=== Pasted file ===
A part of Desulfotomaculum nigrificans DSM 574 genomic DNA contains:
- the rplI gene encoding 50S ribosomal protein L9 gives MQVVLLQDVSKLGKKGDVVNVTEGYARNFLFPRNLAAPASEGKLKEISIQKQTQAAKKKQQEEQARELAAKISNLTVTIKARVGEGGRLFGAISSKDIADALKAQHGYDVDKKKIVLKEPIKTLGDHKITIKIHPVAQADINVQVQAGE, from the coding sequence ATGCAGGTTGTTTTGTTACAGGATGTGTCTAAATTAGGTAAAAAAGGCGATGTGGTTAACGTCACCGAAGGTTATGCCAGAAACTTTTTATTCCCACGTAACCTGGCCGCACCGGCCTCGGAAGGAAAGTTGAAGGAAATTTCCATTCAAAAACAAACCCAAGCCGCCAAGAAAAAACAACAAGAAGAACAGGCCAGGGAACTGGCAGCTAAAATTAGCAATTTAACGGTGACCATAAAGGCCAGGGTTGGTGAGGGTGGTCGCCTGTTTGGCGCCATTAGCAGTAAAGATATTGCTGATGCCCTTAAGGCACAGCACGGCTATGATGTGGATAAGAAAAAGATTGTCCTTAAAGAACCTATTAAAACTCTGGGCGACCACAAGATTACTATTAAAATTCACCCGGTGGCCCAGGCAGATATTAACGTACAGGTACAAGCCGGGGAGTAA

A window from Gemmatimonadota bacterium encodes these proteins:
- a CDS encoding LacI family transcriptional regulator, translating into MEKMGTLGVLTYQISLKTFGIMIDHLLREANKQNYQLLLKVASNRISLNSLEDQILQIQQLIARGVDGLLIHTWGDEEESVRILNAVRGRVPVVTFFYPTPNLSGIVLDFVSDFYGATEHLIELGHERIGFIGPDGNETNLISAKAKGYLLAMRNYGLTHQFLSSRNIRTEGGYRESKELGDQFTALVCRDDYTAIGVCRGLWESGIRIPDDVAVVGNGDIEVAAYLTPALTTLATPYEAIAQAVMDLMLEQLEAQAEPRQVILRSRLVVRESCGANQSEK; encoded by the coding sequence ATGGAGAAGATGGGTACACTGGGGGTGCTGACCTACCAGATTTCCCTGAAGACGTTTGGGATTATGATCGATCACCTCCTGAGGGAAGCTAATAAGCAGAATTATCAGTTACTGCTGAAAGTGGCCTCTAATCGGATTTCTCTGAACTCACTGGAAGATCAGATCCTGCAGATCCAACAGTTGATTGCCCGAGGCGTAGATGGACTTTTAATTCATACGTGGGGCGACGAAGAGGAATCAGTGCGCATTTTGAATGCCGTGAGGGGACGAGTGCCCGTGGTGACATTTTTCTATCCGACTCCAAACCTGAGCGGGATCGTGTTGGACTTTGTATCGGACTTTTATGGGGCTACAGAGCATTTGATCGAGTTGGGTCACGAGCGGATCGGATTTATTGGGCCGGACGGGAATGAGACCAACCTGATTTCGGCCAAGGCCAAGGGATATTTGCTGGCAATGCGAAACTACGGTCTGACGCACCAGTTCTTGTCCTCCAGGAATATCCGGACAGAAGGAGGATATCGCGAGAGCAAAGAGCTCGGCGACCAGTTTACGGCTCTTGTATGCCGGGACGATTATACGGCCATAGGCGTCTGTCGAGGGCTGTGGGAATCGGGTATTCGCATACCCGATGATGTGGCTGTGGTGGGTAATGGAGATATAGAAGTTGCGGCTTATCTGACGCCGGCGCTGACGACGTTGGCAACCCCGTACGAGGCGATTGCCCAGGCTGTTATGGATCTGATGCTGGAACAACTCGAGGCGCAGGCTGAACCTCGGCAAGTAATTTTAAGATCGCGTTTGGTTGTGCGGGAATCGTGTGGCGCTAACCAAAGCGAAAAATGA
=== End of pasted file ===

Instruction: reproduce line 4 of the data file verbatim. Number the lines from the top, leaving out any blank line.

- a CDS encoding LacI family transcriptional regulator, translating into MEKMGTLGVLTYQISLKTFGIMIDHLLREANKQNYQLLLKVASNRISLNSLEDQILQIQQLIARGVDGLLIHTWGDEEESVRILNAVRGRVPVVTFFYPTPNLSGIVLDFVSDFYGATEHLIELGHERIGFIGPDGNETNLISAKAKGYLLAMRNYGLTHQFLSSRNIRTEGGYRESKELGDQFTALVCRDDYTAIGVCRGLWESGIRIPDDVAVVGNGDIEVAAYLTPALTTLATPYEAIAQAVMDLMLEQLEAQAEPRQVILRSRLVVRESCGANQSEK; encoded by the coding sequence ATGGAGAAGATGGGTACACTGGGGGTGCTGACCTACCAGATTTCCCTGAAGACGTTTGGGATTATGATCGATCACCTCCTGAGGGAAGCTAATAAGCAGAATTATCAGTTACTGCTGAAAGTGGCCTCTAATCGGATTTCTCTGAACTCACTGGAAGATCAGATCCTGCAGATCCAACAGTTGATTGCCCGAGGCGTAGATGGACTTTTAATTCATACGTGGGGCGACGAAGAGGAATCAGTGCGCATTTTGAATGCCGTGAGGGGACGAGTGCCCGTGGTGACATTTTTCTATCCGACTCCAAACCTGAGCGGGATCGTGTTGGACTTTGTATCGGACTTTTATGGGGCTACAGAGCATTTGATCGAGTTGGGTCACGAGCGGATCGGATTTATTGGGCCGGACGGGAATGAGACCAACCTGATTTCGGCCAAGGCCAAGGGATATTTGCTGGCAATGCGAAACTACGGTCTGACGCACCAGTTCTTGTCCTCCAGGAATATCCGGACAGAAGGAGGATATCGCGAGAGCAAAGAGCTCGGCGACCAGTTTACGGCTCTTGTATGCCGGGACGATTATACGGCCATAGGCGTCTGTCGAGGGCTGTGGGAATCGGGTATTCGCATACCCGATGATGTGGCTGTGGTGGGTAATGGAGATATAGAAGTTGCGGCTTATCTGACGCCGGCGCTGACGACGTTGGCAACCCCGTACGAGGCGATTGCCCAGGCTGTTATGGATCTGATGCTGGAACAACTCGAGGCGCAGGCTGAACCTCGGCAAGTAATTTTAAGATCGCGTTTGGTTGTGCGGGAATCGTGTGGCGCTAACCAAAGCGAAAAATGA